The motivation to this question is the paper of Crowley and Nordstrøm "A New Invariant of $G_2$-Structures". I am trying to find a homotopy theoretic interpretation of the following geometric situation: The exceptional Lie-group $G_2$ can be regarded as the stabilizer of a vector in $S^7$ under the action of $Spin(7)$ on $\mathbb{R}^8$ (this action can be depicted by octonionic multiplication). On a 7-dimensional $Spin$-manifold a $G_2$-structure on the tangent bundle $TM$ is equivalent to a homotopy class of non-vanishing unit sections $s\colon M \rightarrow \Sigma M$ into the associated real spinor bundle $\Sigma M$, giving an isomorphism of oriented Riemannian vector bundles $\underline{\mathbb{R}} \oplus TM \cong \Sigma M$. Crowley and Nordstrøm show, that every $G_2$-structure is bounded by a $Spin(7)$-structure, i. e. an 8-dimensional spin manifold $W$ with a unit section $\bar{s} \colon W \rightarrow \Sigma ^+ W$ into the positive half-spinor bundle, extending $s$. It follows that the Euler class of the positive half-spinor bundle vanishes.

Some thoughts so far have been: We are looking at sections into bundles associated to tangential structures, while bordism works in the stable normal direction. Thus, to fix a trivialization between normal and tangential structure, it could be worthwhile taking the homotopy fibre $B$ of the map $BG_2 \times BSpin(7) \rightarrow BSpin$ as an underlying space and construct the Thom-spectrum MB over B by the map $\xi \colon B \rightarrow BG_2 \times BSpin(7) \rightarrow BO(7) \rightarrow BO$. But if every $G_2$-structure is bounded by a $Spin(7)$-structure then the group $\pi _7 (MB)$ should vanish, correct? Another idea would be the classifying space $BG_2$ and its Thomspectrum. At least it is known that the bordism group is $\Omega ^{G_2}_7 \cong \mathbb{Z}/3\mathbb{Z}$. But in that situation I do not see how to transfer this normal $G_2$-structure to a tangential structure.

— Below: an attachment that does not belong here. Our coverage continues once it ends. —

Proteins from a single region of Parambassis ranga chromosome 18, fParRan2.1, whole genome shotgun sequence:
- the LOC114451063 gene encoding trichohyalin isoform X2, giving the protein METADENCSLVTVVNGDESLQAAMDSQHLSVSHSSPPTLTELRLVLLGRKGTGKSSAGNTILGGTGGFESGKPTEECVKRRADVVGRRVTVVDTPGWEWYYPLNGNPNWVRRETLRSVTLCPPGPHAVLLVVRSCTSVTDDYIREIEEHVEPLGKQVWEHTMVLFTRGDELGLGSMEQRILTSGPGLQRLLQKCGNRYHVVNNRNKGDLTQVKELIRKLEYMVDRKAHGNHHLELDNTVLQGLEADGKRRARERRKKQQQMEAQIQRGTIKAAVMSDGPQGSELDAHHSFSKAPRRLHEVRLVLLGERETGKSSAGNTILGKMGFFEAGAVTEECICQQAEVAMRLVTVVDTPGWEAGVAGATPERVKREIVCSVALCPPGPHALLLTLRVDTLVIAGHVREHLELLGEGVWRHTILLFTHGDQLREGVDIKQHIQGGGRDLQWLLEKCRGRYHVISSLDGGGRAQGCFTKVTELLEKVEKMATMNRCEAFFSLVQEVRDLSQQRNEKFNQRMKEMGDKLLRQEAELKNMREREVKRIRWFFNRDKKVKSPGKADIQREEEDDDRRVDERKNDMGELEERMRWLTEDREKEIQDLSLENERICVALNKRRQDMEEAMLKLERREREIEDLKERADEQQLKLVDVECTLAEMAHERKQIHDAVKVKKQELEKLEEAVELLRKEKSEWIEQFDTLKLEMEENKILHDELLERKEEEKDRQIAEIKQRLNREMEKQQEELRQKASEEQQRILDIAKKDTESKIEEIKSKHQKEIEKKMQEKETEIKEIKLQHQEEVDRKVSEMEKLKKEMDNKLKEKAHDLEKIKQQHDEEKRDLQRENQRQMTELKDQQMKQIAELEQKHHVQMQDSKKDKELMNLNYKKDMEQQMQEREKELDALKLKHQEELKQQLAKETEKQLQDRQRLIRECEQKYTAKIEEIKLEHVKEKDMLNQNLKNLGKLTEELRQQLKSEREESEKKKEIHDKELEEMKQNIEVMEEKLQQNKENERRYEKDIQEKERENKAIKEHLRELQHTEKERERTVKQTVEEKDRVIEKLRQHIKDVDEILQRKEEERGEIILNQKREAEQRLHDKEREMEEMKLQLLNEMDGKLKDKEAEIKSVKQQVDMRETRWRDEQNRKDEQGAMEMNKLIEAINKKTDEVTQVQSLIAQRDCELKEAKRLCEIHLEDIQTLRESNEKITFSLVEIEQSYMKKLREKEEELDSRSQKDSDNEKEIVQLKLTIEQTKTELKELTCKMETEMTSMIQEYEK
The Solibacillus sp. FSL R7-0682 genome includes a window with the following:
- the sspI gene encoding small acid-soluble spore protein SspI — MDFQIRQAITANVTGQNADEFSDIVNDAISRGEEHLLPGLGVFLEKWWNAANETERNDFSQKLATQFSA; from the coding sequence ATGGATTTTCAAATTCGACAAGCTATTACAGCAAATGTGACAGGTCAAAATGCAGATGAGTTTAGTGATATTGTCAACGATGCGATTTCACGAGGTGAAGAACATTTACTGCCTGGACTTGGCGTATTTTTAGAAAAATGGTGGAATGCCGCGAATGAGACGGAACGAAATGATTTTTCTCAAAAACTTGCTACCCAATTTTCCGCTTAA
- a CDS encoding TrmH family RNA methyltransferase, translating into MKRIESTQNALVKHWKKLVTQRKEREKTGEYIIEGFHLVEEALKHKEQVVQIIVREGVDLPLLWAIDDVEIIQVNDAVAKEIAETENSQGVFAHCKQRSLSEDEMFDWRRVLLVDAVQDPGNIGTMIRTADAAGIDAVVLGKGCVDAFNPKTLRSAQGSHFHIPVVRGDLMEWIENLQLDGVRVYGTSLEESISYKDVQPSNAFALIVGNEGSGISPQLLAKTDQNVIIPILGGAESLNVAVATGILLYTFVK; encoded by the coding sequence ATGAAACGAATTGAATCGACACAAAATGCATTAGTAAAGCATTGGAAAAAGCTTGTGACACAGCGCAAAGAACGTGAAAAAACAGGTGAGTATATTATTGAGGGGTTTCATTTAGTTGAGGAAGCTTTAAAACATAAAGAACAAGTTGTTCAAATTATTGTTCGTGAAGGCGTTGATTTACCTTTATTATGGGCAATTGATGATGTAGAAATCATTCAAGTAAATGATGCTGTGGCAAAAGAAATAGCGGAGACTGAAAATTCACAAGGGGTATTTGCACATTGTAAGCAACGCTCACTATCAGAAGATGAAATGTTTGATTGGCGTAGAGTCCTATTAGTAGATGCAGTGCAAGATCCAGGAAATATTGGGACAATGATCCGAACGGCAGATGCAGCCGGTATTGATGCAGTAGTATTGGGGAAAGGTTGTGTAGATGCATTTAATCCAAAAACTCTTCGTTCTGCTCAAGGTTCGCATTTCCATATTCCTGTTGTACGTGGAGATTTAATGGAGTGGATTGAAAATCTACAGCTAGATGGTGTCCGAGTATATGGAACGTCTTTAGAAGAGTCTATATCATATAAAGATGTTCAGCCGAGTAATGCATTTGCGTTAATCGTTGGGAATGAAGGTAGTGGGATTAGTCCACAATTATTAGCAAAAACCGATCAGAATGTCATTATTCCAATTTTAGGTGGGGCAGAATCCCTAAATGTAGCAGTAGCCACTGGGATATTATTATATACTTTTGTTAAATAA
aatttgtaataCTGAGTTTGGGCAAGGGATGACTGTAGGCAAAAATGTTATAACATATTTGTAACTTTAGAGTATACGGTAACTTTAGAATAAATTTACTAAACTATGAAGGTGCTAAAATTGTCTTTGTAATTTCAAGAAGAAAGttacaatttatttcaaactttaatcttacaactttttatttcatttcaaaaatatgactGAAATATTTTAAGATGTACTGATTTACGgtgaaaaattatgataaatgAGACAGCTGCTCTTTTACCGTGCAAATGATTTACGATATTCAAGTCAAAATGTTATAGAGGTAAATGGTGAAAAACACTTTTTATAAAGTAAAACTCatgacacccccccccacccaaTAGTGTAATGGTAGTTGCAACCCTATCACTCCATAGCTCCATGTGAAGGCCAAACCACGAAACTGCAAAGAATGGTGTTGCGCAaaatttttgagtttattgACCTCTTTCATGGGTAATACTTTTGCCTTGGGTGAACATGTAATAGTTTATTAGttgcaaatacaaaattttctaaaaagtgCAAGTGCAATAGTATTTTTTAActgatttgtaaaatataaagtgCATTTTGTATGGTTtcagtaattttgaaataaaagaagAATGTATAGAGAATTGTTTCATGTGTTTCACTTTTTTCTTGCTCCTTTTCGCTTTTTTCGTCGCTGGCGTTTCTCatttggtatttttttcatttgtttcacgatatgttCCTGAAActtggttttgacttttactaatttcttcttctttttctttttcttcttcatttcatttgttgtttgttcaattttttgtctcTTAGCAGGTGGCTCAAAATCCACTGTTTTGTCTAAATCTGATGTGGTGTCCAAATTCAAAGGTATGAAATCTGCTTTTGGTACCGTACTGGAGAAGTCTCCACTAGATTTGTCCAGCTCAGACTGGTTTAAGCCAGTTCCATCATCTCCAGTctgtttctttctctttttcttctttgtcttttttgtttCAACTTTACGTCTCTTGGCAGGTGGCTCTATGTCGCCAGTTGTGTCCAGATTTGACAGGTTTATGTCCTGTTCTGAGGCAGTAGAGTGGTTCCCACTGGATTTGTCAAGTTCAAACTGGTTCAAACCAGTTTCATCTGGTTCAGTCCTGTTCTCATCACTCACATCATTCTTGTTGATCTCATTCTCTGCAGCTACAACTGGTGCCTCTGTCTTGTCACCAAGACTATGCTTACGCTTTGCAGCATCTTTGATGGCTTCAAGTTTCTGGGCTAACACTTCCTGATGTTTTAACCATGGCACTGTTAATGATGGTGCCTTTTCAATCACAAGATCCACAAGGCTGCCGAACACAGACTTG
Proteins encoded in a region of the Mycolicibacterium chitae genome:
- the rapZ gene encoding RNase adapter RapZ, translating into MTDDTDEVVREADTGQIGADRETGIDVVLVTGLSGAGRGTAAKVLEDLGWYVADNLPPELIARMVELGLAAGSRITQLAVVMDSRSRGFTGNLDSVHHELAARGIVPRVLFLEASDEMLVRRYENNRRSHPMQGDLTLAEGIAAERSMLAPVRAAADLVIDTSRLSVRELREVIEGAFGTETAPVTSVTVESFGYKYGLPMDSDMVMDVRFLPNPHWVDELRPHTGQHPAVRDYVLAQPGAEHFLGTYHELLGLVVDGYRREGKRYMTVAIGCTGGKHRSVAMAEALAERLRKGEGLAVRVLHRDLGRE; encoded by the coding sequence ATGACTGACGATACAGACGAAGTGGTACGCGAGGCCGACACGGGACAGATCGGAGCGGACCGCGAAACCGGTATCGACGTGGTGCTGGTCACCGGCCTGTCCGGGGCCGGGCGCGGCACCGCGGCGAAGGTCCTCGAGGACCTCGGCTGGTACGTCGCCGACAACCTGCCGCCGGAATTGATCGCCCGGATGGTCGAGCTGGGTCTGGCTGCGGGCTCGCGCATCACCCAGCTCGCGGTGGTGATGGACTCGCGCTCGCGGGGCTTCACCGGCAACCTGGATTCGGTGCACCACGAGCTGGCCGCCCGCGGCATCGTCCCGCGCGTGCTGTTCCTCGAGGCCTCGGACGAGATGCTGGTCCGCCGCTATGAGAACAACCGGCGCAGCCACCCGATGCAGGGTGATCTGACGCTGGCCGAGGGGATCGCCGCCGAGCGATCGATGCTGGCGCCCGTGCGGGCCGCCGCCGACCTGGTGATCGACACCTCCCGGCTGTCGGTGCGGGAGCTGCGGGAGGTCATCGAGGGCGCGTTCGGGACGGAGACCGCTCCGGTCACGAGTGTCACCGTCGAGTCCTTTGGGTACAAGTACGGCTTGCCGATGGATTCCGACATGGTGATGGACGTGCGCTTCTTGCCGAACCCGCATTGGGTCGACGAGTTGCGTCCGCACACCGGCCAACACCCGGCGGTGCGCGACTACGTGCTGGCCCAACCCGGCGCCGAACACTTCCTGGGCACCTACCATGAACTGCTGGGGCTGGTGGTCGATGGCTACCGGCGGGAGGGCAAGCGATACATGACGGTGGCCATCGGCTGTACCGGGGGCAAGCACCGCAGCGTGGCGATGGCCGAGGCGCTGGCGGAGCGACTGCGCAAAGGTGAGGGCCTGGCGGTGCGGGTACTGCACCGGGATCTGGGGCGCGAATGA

So my question is: Which choice of underlying space and Thomspectrum seems reasonable to deal with the explained geometric situation?


1 Answer 1


The second version of the arXiv post of the Crowley-Nordström paper goes into some detail in giving an answer to this question: see Section 7 of version 2. The out-line is as follows:

1) First define stable $G_2$-structures and stable tangential $G_2$-bordism.

2) Then make the standard identification of stable tangential bordism and normal bordism.

3) Finally, use the Thom spectrum for normal $G_2$ bordism - this is the suspension spectrum of the Thom space of the inverse to the canonical vector bundle $V$ over $BG$, where $V$ is obtained from the standard representation of $G_2$ on $\mathbb{R}^7$. i.e. our candidate for $MG_2$ is the suspension spectrum of $T(-V)$, where $-V$ is the K-theory inverse of $V$ and $T(-V)$ is its Thom space: of course, you have to take some care to make the rank of the representative of $-V$ and the indexing of the suspension spectrum match up.

Whether this is what you want, I am not sure, but did allows us to compare $G_2$ bordism and $SU(2)$ bordism and to give a geometric interpretation of the $\nu$-invariant modulo 3.

  • $\begingroup$ Dear Diarmuid, thanks a lot for this answer! Sebastian Goette and me are trying to find a possibility to get the whole situation without the mod 3 reduction into a homotopy theoretic picture. But as the $\nu$-invariant is not invariant under cobordism, the space we are looking for should not be a Thom-spectrum. Still, as time for my diploma is running short, I'll be happy to show the mod 3 version at least. Thanks again! $\endgroup$
    – Arkadi
    Oct 3, 2013 at 13:13

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